Erdoğan’s stance on Turkish Schools turns to hatred after corruption probes

President Recep Tayyip Erdoğan
President Recep Tayyip Erdoğan


Date posted: January 25, 2015

The discourse that President Recep Tayyip Erdoğan displays towards internationally-located Turkish schools — which are run by Turkish entrepreneurs inspired by the teachings of Turkish Islamic scholar Fethullah Gülen — shifted completely towards a hateful stance after corruption investigations went public in December 2013 incriminated Erdoğan, his family members and close associates.

Contrary to his stance today, Erdoğan has on a number of occasions, when visiting the schools abroad and attending ceremonies of the Turkish Olympiads, thanked thousands of Turkish teachers working in internationally-located Turkish schools that have contributed to spreading the use of Turkish as a global language abroad. Erdoğan and members of his Justice and Development Party (AK Party) government have visited numbers of Turkish Schools several times in abroad. Praising the organizers of the event, Erdoğan said internationally-located Turkish schools struggle for reaching world peace. He also hailed Gülen for his contribution to world peace.

Since December 2013, Erdoğan has claimed that the Gülen movement — also known as the Hizmet movement — and its sympathizers in state bureaucracy were behind the corruption probes, but he failed to present any evidence documenting this claim. Gülen has also denied any connection to the corruption investigations.

Gülen has generally avoided responding to Erdoğan’s insults and offensive remarks, but has made it clear that he will strongly defend his convictions in Islamic teachings that prohibit corruption, favoritism and the peddling of influence. He also said he will continue to advocate principles such as accountability and transparency in government, strengthening the rule of law and full respect for fundamental human rights.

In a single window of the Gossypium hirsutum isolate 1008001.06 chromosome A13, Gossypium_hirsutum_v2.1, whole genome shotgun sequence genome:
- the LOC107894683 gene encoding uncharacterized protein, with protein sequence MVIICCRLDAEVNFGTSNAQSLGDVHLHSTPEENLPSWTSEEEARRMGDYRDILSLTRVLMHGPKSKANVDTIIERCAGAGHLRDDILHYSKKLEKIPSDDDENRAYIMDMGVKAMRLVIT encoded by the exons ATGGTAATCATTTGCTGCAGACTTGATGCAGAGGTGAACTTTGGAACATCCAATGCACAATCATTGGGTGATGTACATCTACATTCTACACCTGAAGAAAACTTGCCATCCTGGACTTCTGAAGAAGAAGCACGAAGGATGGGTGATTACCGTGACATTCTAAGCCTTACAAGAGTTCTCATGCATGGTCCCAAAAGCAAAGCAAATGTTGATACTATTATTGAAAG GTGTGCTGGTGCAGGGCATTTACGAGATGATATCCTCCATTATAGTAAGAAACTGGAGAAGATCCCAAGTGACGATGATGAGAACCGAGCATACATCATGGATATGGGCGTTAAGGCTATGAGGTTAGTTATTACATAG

Erdoğan, who is currently on a tour of certain African countries, is pressing ahead with campaigning for the closure of the Turkish schools affiliated with the Gülen movement in African countries. During his visit to Ethiopia on Thursday, the state Anadolu news agency quoted Erdoğan as saying: “In the countries we visit we have been talking about the status of these schools and saying they should be closed down.” Erdoğan also said he has been telling African authorities that the Turkish Ministry of Education is ready to offer the same service provided by these schools. “The ministry is close to finishing its preparations to that effect,” he said.

The Gülen movement, having considerable successes in the field of education, enjoys significant prestige in many countries around the world, and has come to be perceived as international prestige for Turkey too. Although these schools have been operational in more than 160 countries around the world, there is not a single incident showing that they are at odds with the local authorities in their respective countries. Academic researches, journalistic observations and reports by local authorities consider these schools to be basic tools for a vision of peace on a global scale.

During the heat of the Gezi Park protests — a demonstration that began with protecting a green space in Taksim square of İstanbul on May 2013 but turned into a nation-wide anti-government protest — Erdoğan spoke at the closing ceremony of the 11th Turkish Olympiads on June 16, 2013, and slammed protesters amid a roar of approval from thousands of spectators. He said the “real Turkey” representing most parts of Turkey had gathered at a stadium.

On June 14, 2012, also delivering a speech at the closing ceremony of the 10th Turkish Olympiad, Erdoğan invited Fethullah Gülen to return to Turkey from his self-imposed exile in the US. In the same year, the Turkish State Mint minted special TL 1 coins to honor the 10th year of the Turkish Olympiads.

At the fourth general assembly meeting in March 2012 of the Turkish Confederation of Businessmen and Industrialists (TUSKON) — a global business platform affiliated with the Gülen Movement — then-Prime Minister Erdoğan praised TUSKON for carrying the Turkish flag and Turkey’s name to even the most remote areas of the world, with the support of the Turkish schools in those countries. “TUSKON takes its strength not from interest groups but from the nation. It gets its power, motivation, vision and mission from the nation,” Erdoğan said. Erdoğan noted that patriotic businessmen like TUSKON members find support in the Turkish nation instead of relying on “dark powers” and that they “conquer hearts” all around the world.

Source: Today's Zaman , January 23, 2015


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